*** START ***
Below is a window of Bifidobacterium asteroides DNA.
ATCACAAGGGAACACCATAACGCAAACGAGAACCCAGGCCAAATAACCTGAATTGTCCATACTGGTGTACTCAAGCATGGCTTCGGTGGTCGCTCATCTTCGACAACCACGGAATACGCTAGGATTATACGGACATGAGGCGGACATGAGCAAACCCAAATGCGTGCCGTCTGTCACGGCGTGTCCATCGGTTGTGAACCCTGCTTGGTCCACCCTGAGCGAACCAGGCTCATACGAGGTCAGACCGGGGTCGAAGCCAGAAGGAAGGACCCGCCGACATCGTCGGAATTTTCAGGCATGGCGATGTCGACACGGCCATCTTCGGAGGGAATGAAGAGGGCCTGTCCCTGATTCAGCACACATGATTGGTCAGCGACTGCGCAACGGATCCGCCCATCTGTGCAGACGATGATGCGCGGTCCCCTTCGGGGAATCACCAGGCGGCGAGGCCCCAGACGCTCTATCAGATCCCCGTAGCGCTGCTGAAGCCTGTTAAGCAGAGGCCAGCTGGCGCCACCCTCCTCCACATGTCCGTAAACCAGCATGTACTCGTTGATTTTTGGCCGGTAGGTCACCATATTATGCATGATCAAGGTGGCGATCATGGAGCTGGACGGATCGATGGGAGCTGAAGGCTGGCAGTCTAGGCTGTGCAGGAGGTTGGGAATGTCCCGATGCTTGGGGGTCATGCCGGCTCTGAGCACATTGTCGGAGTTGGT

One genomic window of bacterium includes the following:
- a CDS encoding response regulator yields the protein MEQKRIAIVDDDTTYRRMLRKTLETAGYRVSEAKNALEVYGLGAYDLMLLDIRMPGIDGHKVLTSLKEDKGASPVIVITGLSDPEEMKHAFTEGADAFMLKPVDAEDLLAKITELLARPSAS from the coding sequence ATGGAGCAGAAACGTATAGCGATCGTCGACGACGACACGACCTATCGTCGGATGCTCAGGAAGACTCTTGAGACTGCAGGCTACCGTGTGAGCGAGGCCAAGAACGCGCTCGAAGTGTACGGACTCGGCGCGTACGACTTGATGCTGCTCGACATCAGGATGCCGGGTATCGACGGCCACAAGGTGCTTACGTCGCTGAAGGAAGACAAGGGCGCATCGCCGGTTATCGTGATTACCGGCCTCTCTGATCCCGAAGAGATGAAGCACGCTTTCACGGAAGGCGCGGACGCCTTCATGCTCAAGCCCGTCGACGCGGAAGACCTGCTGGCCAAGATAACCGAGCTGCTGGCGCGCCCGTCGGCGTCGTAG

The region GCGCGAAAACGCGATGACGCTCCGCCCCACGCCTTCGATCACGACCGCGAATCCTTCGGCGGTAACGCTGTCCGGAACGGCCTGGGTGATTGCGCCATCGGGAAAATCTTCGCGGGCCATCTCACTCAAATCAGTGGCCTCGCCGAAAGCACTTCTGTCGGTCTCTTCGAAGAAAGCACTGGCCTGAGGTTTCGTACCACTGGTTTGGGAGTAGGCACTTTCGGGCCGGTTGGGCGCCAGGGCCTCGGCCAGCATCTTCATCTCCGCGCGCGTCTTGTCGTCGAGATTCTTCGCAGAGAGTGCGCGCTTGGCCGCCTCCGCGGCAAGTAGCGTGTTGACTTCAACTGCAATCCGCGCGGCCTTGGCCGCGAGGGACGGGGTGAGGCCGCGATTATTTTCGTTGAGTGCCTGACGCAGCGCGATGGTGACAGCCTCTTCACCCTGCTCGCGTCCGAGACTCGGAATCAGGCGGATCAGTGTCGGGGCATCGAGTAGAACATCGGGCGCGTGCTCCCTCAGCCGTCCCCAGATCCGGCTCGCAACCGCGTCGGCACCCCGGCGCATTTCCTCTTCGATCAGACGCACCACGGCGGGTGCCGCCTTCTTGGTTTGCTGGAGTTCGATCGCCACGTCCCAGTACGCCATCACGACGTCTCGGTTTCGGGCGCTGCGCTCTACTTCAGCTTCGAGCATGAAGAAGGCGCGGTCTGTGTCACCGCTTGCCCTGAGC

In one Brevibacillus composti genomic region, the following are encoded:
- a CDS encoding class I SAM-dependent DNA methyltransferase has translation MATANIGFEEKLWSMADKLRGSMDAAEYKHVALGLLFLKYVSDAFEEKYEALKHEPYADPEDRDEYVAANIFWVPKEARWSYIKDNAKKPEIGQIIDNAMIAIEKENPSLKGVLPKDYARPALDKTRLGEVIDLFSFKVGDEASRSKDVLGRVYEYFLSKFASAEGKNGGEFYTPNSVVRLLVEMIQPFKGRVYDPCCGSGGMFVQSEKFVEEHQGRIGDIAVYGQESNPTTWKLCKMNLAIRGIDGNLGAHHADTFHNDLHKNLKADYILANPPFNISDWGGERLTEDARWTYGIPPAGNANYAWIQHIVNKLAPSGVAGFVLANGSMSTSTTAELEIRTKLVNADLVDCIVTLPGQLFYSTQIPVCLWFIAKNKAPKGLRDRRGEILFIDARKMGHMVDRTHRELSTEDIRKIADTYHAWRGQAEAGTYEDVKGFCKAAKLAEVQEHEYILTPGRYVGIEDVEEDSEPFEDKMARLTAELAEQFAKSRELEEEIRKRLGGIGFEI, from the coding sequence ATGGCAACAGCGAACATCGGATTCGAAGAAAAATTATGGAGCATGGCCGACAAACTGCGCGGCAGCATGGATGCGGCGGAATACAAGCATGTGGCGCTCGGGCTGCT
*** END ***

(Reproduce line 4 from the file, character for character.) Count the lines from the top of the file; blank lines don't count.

- a CDS encoding response regulator yields the protein MEQKRIAIVDDDTTYRRMLRKTLETAGYRVSEAKNALEVYGLGAYDLMLLDIRMPGIDGHKVLTSLKEDKGASPVIVITGLSDPEEMKHAFTEGADAFMLKPVDAEDLLAKITELLARPSAS from the coding sequence ATGGAGCAGAAACGTATAGCGATCGTCGACGACGACACGACCTATCGTCGGATGCTCAGGAAGACTCTTGAGACTGCAGGCTACCGTGTGAGCGAGGCCAAGAACGCGCTCGAAGTGTACGGACTCGGCGCGTACGACTTGATGCTGCTCGACATCAGGATGCCGGGTATCGACGGCCACAAGGTGCTTACGTCGCTGAAGGAAGACAAGGGCGCATCGCCGGTTATCGTGATTACCGGCCTCTCTGATCCCGAAGAGATGAAGCACGCTTTCACGGAAGGCGCGGACGCCTTCATGCTCAAGCCCGTCGACGCGGAAGACCTGCTGGCCAAGATAACCGAGCTGCTGGCGCGCCCGTCGGCGTCGTAG